Elaina Hernández

Elaina Hernández is a Toledo-based, Mexican folkloric dancer, choreographer and artistic director, founder of the company “El Corazon de Mexico” (The Heart of Mexico) in 1996. She is also a Certified Ballroom Instructor. The company has about 30 dancers ages 6 to 30, divided among a junior division (children) and a senior division (adolescents & young adults).

Hernández has more than 20 years of dancing experience and views folkloric dance, not only as an artistic discipline, but also as a vehicle to educate people about the deep history and culture of Mexico. Participating in the company also gives her dancers an opportunity to connect with their heritage, to feel proud, travel occasionally and showcase their culture, and to hopefully live richer and more fulfilling adult lives.

Elaina Hernandez (neé Soto) was born in Toledo of Mexican heritage. Dancing was part of her environment form the beginning. Her paternal grandmother, Pauline Soto, was as Mexican folk dancer. Her husband migrated to Toledo from Michoacán, Mexico, to work on the railroad. And although Pauline passed away before Elaina was born, dancing remained in the family by way of a daughter, Elaina’s aunt. Eventually, both Elaina and her younger sister, Ann Marie, would become dancers too. Elaina married a fellow dancer, Ivis Hernández; with whom she has three children: a daughter now who dances in the company and two boys who are still too young to dance.

When Elaina was 6 years old and her sister was 4, her mother, Christine, signed them up in a Mexican folkloric dance group at the St. Peter and Paul’s Church in Toledo. Initially, Elaina was not quick to learn. Today, in retrospect, she recognizes that this experience gave her the understanding necessary to work with dancers who feel challenged by learning the dances. By age 13, Hernández had discovered a talent for choreography and directing dance. At 15, with some directing experience under her belt, Elaina, joined by her sister and another dancer named Victoria Garza, decided to form their own dance company. Elaina’s mother, Christine, became the seamstress for the costumes, her father, Raymond Soto, became the manager, and “El Corazón de México” was born.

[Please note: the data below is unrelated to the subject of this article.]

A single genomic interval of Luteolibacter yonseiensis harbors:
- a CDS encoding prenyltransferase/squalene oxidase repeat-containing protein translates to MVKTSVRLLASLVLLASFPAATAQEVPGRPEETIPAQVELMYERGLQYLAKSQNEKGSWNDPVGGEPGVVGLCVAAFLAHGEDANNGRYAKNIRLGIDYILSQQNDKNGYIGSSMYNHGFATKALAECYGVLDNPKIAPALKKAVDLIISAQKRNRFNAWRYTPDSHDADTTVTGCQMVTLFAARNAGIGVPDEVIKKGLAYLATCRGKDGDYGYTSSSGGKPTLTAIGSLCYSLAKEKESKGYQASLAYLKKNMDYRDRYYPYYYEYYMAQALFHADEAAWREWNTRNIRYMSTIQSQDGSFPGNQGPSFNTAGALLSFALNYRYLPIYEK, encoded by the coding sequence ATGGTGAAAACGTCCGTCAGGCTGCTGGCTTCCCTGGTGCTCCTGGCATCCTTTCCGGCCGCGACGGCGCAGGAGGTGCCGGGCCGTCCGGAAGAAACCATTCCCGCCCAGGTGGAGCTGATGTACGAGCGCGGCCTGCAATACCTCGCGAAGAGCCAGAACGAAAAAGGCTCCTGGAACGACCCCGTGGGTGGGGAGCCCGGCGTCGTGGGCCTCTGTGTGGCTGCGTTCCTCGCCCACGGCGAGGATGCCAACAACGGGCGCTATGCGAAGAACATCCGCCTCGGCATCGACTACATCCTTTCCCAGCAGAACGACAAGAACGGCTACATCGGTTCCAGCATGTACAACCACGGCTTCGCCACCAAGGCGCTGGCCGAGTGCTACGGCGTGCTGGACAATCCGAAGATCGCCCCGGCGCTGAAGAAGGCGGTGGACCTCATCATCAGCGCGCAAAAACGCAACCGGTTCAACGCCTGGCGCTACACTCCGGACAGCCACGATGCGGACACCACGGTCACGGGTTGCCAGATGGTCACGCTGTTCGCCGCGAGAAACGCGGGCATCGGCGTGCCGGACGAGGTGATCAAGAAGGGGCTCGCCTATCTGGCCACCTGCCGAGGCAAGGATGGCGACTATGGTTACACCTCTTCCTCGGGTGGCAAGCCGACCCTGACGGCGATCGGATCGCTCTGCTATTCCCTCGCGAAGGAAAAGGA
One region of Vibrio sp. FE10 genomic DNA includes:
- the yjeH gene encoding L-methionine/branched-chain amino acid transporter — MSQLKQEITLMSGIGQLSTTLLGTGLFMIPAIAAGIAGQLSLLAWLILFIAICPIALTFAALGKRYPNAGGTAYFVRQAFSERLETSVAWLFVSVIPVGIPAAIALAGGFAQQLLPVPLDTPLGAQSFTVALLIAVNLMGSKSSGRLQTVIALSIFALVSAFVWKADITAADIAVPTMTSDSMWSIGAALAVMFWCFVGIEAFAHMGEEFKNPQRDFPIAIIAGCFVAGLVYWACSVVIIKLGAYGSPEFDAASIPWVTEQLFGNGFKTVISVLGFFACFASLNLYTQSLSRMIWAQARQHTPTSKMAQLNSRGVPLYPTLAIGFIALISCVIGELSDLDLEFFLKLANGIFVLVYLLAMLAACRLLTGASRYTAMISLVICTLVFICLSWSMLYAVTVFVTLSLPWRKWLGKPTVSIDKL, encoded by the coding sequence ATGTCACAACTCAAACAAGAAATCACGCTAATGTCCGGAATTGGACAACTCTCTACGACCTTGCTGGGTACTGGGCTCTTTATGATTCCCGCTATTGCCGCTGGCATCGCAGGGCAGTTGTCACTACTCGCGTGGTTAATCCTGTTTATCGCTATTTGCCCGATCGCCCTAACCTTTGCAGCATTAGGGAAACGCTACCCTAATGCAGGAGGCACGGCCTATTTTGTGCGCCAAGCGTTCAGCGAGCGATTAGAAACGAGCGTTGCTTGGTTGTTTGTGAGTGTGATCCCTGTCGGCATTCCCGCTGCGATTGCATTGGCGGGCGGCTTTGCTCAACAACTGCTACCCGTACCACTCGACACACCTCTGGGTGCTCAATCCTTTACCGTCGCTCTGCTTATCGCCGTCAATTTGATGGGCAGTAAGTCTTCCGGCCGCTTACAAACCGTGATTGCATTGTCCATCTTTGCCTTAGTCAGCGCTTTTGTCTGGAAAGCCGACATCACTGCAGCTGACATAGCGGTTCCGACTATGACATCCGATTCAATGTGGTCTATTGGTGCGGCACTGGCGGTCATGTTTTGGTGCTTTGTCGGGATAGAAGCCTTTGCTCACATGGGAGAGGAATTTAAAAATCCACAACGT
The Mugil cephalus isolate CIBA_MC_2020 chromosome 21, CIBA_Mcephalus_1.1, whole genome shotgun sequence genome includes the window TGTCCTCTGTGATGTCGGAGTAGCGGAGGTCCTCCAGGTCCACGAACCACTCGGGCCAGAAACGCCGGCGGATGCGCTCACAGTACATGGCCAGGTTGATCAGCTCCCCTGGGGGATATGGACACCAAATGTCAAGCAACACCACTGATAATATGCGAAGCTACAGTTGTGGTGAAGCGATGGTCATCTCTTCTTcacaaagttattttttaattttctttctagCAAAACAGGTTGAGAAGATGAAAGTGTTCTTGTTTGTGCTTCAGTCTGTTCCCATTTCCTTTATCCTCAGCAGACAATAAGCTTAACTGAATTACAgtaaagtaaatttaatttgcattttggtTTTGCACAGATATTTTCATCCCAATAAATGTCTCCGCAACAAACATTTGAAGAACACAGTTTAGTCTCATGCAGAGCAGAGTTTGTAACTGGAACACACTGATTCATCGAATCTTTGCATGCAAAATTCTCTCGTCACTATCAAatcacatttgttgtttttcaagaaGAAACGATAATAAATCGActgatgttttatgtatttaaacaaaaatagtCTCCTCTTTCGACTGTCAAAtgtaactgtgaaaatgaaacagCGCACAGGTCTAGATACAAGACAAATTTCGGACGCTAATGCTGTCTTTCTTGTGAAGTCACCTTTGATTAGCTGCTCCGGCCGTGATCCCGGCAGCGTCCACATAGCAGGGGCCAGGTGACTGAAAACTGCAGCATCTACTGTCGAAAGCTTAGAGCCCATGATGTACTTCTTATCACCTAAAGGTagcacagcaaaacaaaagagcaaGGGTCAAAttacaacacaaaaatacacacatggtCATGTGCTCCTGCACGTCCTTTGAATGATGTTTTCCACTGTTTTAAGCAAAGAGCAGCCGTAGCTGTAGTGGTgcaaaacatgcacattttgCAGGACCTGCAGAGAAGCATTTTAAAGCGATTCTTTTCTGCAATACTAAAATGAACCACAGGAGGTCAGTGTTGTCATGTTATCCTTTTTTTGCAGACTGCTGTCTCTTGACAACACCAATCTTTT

While still finishing High School, Elaina was part of the dance team and the flag core. After graduation, she found a job at Alfredo’s Studio of Dance in Toledo where she studied and taught ballroom dancing. She also sought further training in Mexican folk dance at workshops offered in Holland, Michigan, and privately form two Chicago-based directors Samuel Cortez and René Cardoza. “These teachings”—she says—”are passed on from Director to Director.” She brought this knowledge back to her company.

The group rehearses at St. Peter and Paul’s Church and Toledo Heights Library in Toledo’s Old South End, home of a large Mexican community. The group provides dancers with costumes and training at no cost to them or their families. Most members of the company are kids of Mexican heritage born in the U.S. Classes are taught in English providing, at the same time, an opportunity for them to connect with their heritage in a safe environment where they find acceptance whether or not they speak Spanish or look Mexican.

Some of the highlights in the company’s history include a performance in Disney World, for which the group had to raise funds to cover the cost of the trip, and a performance at a Barack Obama presidential campaign fundraiser in Toledo that helped raise awareness among some of the dancers who had just become of voting age about the democratic process. In this company, dancers learn, not only choreography, technique, Mexican history and culture, they also learn to live in America with pride.

Future plans for the company, provided they can raise the necessary funds, include: a trip to Washington, DC and North Carolina; a showcase presentation in a real theater where the company can present all their material at once; and musical training for the dancers so they may provide their own live music for their presentations.

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